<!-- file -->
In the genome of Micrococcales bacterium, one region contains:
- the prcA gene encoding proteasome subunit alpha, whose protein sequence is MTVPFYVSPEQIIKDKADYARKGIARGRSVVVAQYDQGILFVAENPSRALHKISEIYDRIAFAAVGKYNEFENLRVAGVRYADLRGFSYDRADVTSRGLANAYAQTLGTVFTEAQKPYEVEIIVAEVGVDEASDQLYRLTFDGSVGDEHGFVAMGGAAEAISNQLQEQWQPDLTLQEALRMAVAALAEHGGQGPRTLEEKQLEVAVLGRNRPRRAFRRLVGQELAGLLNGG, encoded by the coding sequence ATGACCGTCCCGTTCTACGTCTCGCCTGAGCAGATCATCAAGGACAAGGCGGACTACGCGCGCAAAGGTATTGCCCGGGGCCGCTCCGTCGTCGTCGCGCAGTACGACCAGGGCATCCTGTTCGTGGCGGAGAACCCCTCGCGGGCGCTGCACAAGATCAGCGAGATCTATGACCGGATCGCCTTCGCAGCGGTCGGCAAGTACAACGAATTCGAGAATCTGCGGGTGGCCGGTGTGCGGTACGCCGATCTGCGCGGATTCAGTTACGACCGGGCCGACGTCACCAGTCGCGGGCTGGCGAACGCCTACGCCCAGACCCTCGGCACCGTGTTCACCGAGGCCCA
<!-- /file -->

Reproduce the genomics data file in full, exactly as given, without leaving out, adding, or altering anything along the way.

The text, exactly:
In the genome of Micrococcales bacterium, one region contains:
- the prcA gene encoding proteasome subunit alpha, whose protein sequence is MTVPFYVSPEQIIKDKADYARKGIARGRSVVVAQYDQGILFVAENPSRALHKISEIYDRIAFAAVGKYNEFENLRVAGVRYADLRGFSYDRADVTSRGLANAYAQTLGTVFTEAQKPYEVEIIVAEVGVDEASDQLYRLTFDGSVGDEHGFVAMGGAAEAISNQLQEQWQPDLTLQEALRMAVAALAEHGGQGPRTLEEKQLEVAVLGRNRPRRAFRRLVGQELAGLLNGG, encoded by the coding sequence ATGACCGTCCCGTTCTACGTCTCGCCTGAGCAGATCATCAAGGACAAGGCGGACTACGCGCGCAAAGGTATTGCCCGGGGCCGCTCCGTCGTCGTCGCGCAGTACGACCAGGGCATCCTGTTCGTGGCGGAGAACCCCTCGCGGGCGCTGCACAAGATCAGCGAGATCTATGACCGGATCGCCTTCGCAGCGGTCGGCAAGTACAACGAATTCGAGAATCTGCGGGTGGCCGGTGTGCGGTACGCCGATCTGCGCGGATTCAGTTACGACCGGGCCGACGTCACCAGTCGCGGGCTGGCGAACGCCTACGCCCAGACCCTCGGCACCGTGTTCACCGAGGCCCA